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When Is a Contract Unconscionable in California?

The word “unconscionable” is one of those legal terms you might imagine Jackie Chiles, Kramer’s attorney from Seinfeld, throwing around in a show of big but perhaps empty accusations (as in “Unconscionable! Inconsiderate! Vexatious!”). But the term “unconscionability” does indeed have a long history in contract law, both in the state of California and across the nation.

 

Unconscionability is an “affirmative defense” to enforcement of a contract. With an affirmative defense in contract litigation, both sides to the contract may well be admitting that a contract does indeed exist, but one side is arguing that, despite the existence of the contract, there is a valid defense for why a court should not enforce the terms of that contract against the party.

 

Affirmative defenses to a contract can include fraud (the other party lied about a significant fact to obtain agreement to the contract) or duress (the proverbial “gun to the head” contract, or, to quote The Godfather, “I made him an offer he couldn’t refuse”), but unconscionability goes to something else entirely: the inherent fairness of the contract.

Defining Unconscionability in California Contract Law

In essence, when one party argues unconscionability, they are saying that the contract was so inherently unfair that a court should not enforce it. At the same time, much of deal making is about getting favorable terms for your side, so what is the difference between a deal that works out badly and one that should not be enforced at all because it is unconscionable?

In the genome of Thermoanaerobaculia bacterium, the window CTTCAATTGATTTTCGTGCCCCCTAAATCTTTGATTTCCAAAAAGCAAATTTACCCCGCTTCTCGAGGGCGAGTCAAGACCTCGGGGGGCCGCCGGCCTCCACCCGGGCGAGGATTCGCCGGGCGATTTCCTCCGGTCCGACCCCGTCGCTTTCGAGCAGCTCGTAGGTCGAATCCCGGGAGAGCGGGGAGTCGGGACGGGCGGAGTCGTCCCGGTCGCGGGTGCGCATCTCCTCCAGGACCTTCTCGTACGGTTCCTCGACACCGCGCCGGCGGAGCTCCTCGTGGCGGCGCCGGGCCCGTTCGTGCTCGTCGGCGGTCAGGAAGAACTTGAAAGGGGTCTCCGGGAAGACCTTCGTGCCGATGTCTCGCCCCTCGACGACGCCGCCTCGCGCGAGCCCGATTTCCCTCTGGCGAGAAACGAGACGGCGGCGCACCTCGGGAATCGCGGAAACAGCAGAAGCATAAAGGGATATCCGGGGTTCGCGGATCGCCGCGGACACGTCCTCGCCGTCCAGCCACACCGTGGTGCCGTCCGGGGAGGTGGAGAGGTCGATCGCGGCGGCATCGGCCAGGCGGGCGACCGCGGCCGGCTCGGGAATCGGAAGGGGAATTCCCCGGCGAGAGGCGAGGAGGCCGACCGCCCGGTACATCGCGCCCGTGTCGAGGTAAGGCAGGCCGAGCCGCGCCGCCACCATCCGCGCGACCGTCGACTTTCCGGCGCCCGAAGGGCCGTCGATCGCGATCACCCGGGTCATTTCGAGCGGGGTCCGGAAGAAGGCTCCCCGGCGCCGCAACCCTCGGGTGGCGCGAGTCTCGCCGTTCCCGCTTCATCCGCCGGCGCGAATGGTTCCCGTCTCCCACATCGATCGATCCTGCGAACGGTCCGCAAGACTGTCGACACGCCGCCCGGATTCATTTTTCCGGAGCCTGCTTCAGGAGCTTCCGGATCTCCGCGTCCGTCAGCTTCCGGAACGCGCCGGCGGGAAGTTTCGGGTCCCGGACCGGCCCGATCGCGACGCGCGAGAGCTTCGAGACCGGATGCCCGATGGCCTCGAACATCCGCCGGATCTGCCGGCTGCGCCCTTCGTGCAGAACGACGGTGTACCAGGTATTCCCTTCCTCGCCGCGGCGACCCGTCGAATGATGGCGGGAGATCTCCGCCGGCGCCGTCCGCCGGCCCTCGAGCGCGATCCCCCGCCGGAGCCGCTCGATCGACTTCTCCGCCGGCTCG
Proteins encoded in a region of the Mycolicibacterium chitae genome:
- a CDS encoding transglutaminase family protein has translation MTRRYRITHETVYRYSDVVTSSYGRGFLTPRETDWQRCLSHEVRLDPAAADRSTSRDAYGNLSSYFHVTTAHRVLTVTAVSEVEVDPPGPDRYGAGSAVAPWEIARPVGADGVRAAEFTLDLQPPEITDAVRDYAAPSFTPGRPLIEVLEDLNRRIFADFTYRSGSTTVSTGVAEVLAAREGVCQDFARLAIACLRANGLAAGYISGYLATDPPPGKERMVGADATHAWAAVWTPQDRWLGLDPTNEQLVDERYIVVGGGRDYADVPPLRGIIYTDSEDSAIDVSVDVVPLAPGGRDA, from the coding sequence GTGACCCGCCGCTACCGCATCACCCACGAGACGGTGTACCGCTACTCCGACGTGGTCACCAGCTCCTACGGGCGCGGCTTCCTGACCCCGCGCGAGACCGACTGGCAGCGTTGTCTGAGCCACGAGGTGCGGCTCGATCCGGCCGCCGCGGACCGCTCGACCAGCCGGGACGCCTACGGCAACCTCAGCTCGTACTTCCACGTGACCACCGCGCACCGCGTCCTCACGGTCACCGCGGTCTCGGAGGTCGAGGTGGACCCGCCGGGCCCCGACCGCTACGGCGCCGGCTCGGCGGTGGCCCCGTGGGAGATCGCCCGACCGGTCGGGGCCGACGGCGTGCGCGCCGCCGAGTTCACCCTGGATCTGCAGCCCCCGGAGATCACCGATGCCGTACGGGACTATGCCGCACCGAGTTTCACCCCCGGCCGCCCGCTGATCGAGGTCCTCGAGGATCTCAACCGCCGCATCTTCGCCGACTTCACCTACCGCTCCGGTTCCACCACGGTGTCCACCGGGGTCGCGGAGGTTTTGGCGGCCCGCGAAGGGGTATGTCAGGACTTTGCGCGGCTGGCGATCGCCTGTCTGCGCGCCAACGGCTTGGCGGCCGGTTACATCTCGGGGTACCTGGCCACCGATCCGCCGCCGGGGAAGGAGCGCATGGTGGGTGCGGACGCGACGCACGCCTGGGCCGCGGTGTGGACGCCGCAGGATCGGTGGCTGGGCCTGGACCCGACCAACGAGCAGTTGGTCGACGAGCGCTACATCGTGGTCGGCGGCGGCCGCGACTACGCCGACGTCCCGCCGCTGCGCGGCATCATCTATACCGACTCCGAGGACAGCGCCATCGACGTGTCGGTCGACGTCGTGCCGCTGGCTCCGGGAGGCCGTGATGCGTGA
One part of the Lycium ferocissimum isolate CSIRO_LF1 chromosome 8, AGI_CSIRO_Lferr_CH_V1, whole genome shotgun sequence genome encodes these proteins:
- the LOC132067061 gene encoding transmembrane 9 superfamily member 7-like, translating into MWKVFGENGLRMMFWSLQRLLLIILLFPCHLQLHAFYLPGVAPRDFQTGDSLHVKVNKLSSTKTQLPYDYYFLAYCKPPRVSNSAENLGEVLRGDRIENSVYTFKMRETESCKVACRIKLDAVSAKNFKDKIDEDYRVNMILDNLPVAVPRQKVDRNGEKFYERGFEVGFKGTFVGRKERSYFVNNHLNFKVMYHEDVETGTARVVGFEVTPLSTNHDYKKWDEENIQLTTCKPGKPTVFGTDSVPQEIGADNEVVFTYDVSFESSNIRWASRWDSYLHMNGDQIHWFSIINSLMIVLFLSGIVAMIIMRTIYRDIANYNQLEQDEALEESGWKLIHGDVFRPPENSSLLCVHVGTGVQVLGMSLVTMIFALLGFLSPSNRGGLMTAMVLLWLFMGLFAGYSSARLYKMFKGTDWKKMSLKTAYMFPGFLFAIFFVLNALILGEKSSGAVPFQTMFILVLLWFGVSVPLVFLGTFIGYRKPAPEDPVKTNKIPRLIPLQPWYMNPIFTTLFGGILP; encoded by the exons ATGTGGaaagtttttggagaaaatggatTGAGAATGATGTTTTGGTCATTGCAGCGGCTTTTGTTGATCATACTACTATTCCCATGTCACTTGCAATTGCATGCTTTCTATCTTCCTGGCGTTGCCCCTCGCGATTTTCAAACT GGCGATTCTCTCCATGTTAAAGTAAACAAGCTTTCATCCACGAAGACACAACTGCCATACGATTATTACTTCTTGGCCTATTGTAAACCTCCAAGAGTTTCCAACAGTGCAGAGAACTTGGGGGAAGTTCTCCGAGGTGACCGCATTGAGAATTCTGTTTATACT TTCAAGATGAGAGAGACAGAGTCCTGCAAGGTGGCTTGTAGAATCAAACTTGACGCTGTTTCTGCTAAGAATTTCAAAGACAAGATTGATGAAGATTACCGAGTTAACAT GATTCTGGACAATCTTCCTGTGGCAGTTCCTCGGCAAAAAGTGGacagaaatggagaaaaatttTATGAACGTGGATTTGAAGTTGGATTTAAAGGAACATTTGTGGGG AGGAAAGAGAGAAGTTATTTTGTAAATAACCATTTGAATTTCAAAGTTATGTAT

California state law states that: “If the court as a matter of law finds the contract or any clause of the contract to have been unconscionable at the time it was made the court may refuse to enforce the contract, or it may enforce the remainder of the contract without the unconscionable clause, or it may so limit the application of any unconscionable clause as to avoid any unconscionable result.”

 

Which does not by itself answer the question of what unconscionable actually means. But the California Supreme Court has ruled that “the central idea (of the) unconscionability doctrine is concerned not with ‘a simple old-fashioned bad bargain‘…but with terms that are ‘unreasonably favorable to the more powerful party.‘“ In other words, courts will not enforce contracts that are “overly harsh,” “unduly oppressive,” or “so one-sided as to shock the conscience.”

 

In making this determination, courts look at both the substantive aspects of the contract (are the terms on their own unfair to one party?) as well as the procedural aspects by which the contract was reached (did the complaining party have the time and/or resources to fully understand the contract?).

 

In particular, a court will look at what the reasonable expectations of the parties were in making the contract, and how clear the disputed terms were to the complaining party, e.g. whether they were buried in the fine print of the contract and contrary to what a reasonable person would expect in making the agreement.

 

If this all sounds somewhat subjective, it certainly can be, and judges have a fair amount of discretion in determining what is and is not unconscionable. Whether you believe you have entered into an unconscionable contract, or are facing an argument of unconscionability from a party with whom you have a contract, you are advised to speak with a breach of contract attorney about your particular circumstances.

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